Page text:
Feminist Killjoy Book Club

On the Season 4 finale, we revisit Sara Ahmed’s new book, The Feminist Killjoy Handbook: The Radical Potential of Getting in the Way, with our very own feminist killjoy book club! We’re joined by Rita Dhamoon, Tka Pinnock, and our very own producer, Nisha Nath. We talk about why the book resonates so much in … Read more

We didn’t need the university, it needed us

We’ve talked a lot this season about the accelerating attacks on academic freedom, including the campaigns of repression against expressions of Palestine solidarity. Student groups, faculty and staff are increasingly surveilled, policed and targeted with spurious charges of antisemitism if they dare to voice support for Palestine. We often focus on faculty and students, but … Read more

Suing for Silence with Mandi Gray

A few days ago, we recognized International Women’s Day. Every year we shine a spotlight on the continuing realities of gender-based discrimination and gender-based violence worldwide. So on this episode, we are so glad to have Dr. Mandi Gray. She has just released a new book “Suing for Silence: Sexual Violence and Defamation Law,” which unpacks … Read more

There Can Only Be One

Without community, a I wouldn’t have lasted through grad school and the years since.  For me, in grad school, a special community that I was with were the group of critical Filipinx scholars who I’ve since grown with over the years. We called ourselves the “Kritikal Kolektibo,” and we were grad students and junior faculty … Read more

Fighting Feelings with Gulzar Charania

We’re in conversation with Dr. Gulzar Charania about her incredible new book “Fighting Feelings: Lessons in Gendered Racism and Queer Life.” Fighting Feelings is about Black and racialized women, answering the question: “how and in what directions do we learn to think, act, and live in relation to racism”?  The book touches on so many … Read more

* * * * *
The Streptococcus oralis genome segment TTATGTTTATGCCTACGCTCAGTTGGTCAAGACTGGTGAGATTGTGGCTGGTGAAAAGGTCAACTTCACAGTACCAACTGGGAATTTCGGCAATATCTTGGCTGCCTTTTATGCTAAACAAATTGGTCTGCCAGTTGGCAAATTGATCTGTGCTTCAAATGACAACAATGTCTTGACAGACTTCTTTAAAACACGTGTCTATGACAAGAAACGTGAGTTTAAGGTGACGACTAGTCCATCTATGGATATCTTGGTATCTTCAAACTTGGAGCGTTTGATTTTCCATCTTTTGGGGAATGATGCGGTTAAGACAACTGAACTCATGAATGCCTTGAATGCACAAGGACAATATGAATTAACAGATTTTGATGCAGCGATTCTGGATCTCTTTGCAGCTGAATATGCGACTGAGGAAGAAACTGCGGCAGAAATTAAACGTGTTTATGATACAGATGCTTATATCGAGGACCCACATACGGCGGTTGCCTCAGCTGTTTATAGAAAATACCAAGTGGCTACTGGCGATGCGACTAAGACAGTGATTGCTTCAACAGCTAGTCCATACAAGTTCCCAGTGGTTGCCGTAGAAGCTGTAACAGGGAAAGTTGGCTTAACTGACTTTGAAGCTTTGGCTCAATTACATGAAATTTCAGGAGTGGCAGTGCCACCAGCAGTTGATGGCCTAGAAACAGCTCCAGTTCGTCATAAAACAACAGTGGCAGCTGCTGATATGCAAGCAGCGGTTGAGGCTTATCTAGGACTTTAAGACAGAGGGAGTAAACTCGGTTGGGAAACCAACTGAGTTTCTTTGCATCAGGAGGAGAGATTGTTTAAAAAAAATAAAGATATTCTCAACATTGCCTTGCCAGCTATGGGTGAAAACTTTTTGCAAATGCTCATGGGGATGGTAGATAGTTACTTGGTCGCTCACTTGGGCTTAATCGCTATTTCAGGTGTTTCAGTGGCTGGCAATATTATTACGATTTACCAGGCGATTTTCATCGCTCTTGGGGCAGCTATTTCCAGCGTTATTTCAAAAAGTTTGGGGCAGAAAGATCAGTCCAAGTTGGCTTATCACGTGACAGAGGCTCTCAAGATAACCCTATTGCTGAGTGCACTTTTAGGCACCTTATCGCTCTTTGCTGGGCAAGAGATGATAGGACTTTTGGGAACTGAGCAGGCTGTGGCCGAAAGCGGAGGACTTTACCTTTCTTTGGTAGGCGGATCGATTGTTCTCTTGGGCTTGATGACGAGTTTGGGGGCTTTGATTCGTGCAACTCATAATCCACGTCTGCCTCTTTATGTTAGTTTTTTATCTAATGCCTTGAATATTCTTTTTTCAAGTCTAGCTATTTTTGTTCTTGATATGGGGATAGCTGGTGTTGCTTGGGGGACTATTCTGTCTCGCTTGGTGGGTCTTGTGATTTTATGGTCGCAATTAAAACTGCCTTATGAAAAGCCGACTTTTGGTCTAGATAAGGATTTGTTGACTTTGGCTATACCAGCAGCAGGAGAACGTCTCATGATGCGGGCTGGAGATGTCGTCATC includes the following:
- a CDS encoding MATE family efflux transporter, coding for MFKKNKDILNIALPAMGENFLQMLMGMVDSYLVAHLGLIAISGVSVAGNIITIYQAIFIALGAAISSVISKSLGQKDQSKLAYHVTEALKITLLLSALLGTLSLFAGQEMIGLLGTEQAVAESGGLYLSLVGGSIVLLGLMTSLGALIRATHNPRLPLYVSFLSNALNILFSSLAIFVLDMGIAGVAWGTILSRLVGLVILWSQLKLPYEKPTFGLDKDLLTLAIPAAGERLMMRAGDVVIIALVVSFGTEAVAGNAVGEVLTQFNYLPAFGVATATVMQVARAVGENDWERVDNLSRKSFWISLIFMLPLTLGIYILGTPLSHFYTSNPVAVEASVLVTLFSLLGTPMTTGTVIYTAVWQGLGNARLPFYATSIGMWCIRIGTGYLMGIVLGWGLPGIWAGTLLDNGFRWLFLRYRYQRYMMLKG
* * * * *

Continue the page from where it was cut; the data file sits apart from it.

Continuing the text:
One Foot In, One Foot Out

For many in academia, there is always a certain ambivalence about being here. And historically, institutions have been pretty ambivalent about our presence here too. Academia has traditionally never been a place for those who are Black, Indigenous, women of colour. For many scholars, a pragmatic approach is to have one foot in, and one … Read more

How to Make 2024 Easier

We’re just a couple of weeks into 2024 and we are tired. After a restful break, we are back to the intense pressures of teaching, advising, and dealing with administrative tasks, plus all of the care and domestic responsibilities that many women have to also take on. Host, Ethel Tungohan, wanted strategies to manage, so … Read more

Are we allowed to rest?

As the year comes to a close, many of us are feeling unsettled. After the rush of marking, teaching, and activism, are we allowed to rest during this holiday season? In this episode, Dr. Ethel Tungohan and Dr. Nisha Nath close out 2023 talking about why rest is political, and how community care is even … Read more

Striving for Systemic Safety

We recently passed the 34th anniversary of the École Polytechnique anti-feminist shootings. The sad thing is that this horrendous crime isn’t a thing of the past. From a stabbing attack on a Gender Issues course at the University of Waterloo in June, to the mass shooting at the University of Nevada, violence against academics is … Read more

The Violence We Face

In this episode of Academic Aunties, host Dr. Ethel Tungohan talks to Dr. Rebecca Major about the realities of gendered, racialized violence in academia. Dr. Major reflects on her own personal experiences with threats and harassment as an Indigenous scholar, which escalated to involve doxing and cyber harassment. She provides insightful strategies for those undergoing … Read more